Why is Airport food so expensive?
If you’ve ever traveled by air, you’ve surely been shocked by the high cost of food at airports. While spending a ton of money on snacks, drinks, and meals is never fun, there is actually a complex reason that you see such high prices near airplane terminals. So, why is airport food so expensive?
Here’s what you’re about to read:
- Learn who is responsible for high food prices
- Understand the complexity of commercial rent at airports
- See other costs associated with food retail
- How you can save costs when traveling
Who Sets the Food Prices at Airport Restaurants?
Before you have a clear understanding of why airport food is so expensive, you need to understand who is in charge of setting prices. Airport restaurants are owned by business owners (both small and enterprise) who lease space from the airport itself. So, it would seem that these companies set the prices.
Under this assumption, it’s easy to chalk up the high prices to supply and demand. If you offer the only coffee, stiff drink, or burger on this side of airport security, you can charge whatever you want for your products. But, the truth is really not that simple.
In fact, many airports have restrictions on product pricing for companies operating under their roof, which is called “street pricing.” This ensures that vendors don’t charge over a certain percentage above what they would for the same products sold outside the airport. Yet, you might still pay $6 for a bottle of water at some terminals.
The reason comes down to business operating costs including rent, commission, and other fees. Therefore, businesses must charge more for their products, including food, in order to generate profit. So, airports themselves are in part responsible for high food prices.
How Do Airports Charge Rent to Vendors?
Airport rent isn’t handled the same way as traditional commercial rent. Rather than applying to operate in a commercial space via a property management company, airport vendors must submit detailed Requests for Proposals (RFPs) that describe their intended use of the property. Then, a designated committee selects vendors based on their business needs and preferences.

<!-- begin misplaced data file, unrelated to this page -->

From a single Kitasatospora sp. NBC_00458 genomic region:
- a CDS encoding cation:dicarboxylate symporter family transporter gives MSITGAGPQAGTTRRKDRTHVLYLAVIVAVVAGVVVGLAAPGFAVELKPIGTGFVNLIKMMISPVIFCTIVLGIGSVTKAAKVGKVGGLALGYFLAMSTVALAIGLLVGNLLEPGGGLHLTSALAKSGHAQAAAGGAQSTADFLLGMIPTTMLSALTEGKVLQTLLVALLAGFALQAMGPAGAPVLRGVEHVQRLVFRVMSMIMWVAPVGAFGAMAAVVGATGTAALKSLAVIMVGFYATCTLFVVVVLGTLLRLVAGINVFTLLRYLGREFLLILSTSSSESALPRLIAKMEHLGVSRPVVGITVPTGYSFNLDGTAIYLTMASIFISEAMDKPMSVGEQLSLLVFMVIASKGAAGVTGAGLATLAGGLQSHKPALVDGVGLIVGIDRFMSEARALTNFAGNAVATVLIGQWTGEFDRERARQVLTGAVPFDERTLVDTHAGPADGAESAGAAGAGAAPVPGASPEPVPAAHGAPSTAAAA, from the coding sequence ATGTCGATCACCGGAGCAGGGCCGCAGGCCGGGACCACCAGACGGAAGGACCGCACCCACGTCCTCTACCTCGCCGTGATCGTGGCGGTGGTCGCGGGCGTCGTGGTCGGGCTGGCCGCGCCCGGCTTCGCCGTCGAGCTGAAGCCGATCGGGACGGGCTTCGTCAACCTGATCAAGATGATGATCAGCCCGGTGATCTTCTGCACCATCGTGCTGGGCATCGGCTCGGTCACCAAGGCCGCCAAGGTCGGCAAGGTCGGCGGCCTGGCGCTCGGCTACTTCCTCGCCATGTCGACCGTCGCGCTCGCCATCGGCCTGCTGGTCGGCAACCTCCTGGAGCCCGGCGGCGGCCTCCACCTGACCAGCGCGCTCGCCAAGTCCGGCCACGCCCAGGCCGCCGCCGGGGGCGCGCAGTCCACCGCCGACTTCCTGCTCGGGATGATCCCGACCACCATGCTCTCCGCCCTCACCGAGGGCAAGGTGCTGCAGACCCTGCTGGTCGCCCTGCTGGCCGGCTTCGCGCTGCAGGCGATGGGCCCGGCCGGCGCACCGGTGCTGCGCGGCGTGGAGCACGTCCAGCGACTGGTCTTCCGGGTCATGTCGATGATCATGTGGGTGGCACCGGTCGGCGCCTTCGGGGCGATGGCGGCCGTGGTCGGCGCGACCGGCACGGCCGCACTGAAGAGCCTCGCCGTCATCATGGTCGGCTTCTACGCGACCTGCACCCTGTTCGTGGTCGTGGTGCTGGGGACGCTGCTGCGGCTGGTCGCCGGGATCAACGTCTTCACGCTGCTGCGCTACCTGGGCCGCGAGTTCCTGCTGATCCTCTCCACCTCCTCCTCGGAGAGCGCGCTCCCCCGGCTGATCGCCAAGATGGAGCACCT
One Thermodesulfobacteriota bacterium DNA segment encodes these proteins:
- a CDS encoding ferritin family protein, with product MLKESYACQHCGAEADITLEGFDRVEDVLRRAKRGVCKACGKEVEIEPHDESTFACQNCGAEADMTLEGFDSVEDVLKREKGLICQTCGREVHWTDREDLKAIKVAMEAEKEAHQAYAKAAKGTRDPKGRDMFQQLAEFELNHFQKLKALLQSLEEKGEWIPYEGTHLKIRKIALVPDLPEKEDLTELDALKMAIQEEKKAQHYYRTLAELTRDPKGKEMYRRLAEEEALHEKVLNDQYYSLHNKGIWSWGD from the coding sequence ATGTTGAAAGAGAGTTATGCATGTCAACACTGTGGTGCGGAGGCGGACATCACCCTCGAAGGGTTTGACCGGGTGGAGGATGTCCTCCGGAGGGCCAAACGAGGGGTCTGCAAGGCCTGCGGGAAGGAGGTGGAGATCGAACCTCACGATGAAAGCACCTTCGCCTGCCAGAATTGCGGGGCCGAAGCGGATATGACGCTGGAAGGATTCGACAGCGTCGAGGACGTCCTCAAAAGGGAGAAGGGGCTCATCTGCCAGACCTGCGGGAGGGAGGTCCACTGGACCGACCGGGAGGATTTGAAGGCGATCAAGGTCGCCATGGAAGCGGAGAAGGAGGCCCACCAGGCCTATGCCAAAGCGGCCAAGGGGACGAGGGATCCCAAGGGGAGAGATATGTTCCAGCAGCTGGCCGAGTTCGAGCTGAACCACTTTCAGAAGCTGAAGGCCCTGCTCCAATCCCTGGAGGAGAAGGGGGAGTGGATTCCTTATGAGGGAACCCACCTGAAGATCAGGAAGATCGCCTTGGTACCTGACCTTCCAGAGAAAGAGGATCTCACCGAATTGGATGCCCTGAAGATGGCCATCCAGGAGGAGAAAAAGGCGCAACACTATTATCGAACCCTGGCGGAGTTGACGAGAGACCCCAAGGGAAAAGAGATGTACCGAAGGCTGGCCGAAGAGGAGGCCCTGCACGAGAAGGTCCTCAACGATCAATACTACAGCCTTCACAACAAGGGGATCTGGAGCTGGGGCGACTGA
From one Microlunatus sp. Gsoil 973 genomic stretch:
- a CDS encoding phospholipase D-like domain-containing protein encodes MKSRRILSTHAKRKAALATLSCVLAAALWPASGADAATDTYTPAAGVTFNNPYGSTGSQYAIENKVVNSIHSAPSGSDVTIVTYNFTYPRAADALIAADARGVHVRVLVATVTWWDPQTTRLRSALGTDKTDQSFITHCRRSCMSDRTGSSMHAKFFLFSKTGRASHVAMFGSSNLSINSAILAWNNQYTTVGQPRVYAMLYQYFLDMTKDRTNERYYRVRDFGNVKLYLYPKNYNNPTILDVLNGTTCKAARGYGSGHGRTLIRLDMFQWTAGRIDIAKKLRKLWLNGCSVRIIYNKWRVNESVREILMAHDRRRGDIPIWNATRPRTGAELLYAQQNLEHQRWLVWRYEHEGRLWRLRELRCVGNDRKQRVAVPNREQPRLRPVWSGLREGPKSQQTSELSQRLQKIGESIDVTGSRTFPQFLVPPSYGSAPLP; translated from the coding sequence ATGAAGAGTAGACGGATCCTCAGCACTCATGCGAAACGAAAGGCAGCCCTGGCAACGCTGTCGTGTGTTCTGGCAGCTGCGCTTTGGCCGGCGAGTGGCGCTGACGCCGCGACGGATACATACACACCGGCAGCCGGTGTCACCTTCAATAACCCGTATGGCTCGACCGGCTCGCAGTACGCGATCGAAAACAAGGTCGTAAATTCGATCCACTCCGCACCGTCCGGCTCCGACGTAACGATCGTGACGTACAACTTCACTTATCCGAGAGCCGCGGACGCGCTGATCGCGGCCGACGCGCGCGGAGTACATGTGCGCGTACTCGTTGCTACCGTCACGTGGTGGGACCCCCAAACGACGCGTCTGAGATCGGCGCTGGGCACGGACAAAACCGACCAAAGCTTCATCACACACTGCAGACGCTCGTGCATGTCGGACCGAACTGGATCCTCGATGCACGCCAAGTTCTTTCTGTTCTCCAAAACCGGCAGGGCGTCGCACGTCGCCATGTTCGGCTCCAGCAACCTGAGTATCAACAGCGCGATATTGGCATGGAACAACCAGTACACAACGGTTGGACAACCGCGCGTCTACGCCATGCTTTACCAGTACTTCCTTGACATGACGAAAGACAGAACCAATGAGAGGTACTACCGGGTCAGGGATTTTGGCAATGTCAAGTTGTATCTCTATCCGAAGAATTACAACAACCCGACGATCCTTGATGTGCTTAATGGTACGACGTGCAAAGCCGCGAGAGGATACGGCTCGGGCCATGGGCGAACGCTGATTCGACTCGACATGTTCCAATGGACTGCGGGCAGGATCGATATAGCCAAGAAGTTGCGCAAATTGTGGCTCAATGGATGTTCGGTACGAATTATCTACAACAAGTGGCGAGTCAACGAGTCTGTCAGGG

After that, the business might receive a proposal from the airport that outlines a lease agreement. These lease agreements usually require a monthly rate plus a commission of sales. For example, commercial space rent at Portland International Airport (PDX) has a minimum annual guarantee of $80 per square foot per year or 10-18% commission on sales, whichever is greater.
According to one commercial real estate report, the average cost of Class A rental space in the Portland, Oregon area is $30.39 per square foot per year. Commercial space rental at airports is more than double, with no cap on the price. So, for a food vendor, rent alone is a significant cost.
What Other Costs Are Associated With Airport Food?
In addition to rent, airport food vendors are required to have food and supplies delivered to airports and past security. This is a much bigger headache for businesses than when they have complete domain over their operating space. Besides the loss of convenience, there can be higher delivery fees.
When a supplier knows that a restaurant, coffee shop, or convenience store operates inside an airport, they see dollar signs. Airports are busy and many people assume that businesses make millions. In many cases, food wholesalers price their products higher for business owners that operate near airport terminals.
Cost-cutting and COVID-19 upended the workforce landscape. Employee turnover rates also majorly impact operational costs for food retail businesses at airports. When a business has to deal with turnover, they must pay more for recruiting, hiring, and training as well. By 2022, high airport turnover rates were addressed by Congress, but employers continue to struggle.
Another significant cost is employee airport parking. Even though most airports have a designated lot for workers to park in, there is still a charge. At the Seattle Airport, for example, an airport food service employee can expect to pay $75 per month to park their car. And, this cost rightfully falls on the shoulders of the business.
How Can You Offset High Food Costs When Traveling?
Fortunately, there are alternatives to help you save on the high cost of airport food. Here are some easy tips we recommend.
First of all, you can drive and park at The Parking Spot to offset the cost of food. We have 37 near airport parking locations serving 22 airports in the US. The amount you would have spent parking at the airport goes back into your pocket so you can actually afford that bottle of water.
Next, you can bring your own food. Liquids are questionable since you can’t take more than three ounces through airport security. But, you are permitted to bring along protein bars, granola, candy, fruits and veggies, and other solid snacks. This is one of the easiest ways to save.
Finally, see if your credit card gets you access to airport lounges. Some of them offer complimentary snacks and water. You can even take your family for a dip in a pool with some airlines at some locations.
A perceived monopoly isn’t the only reason for high food prices at airports. High-priced commercial space rent, supplier price-gouging, staff turnover, and employee parking also play a role. So, we recommend you pack dry snacks with you, see if you have access to lounges, and park at The Parking Spot when you travel.
If you want to save even more on parking at select airports in the US, join The Spot Club today. You'll get discounts for all advance reservations and be notified of our seasonal sales!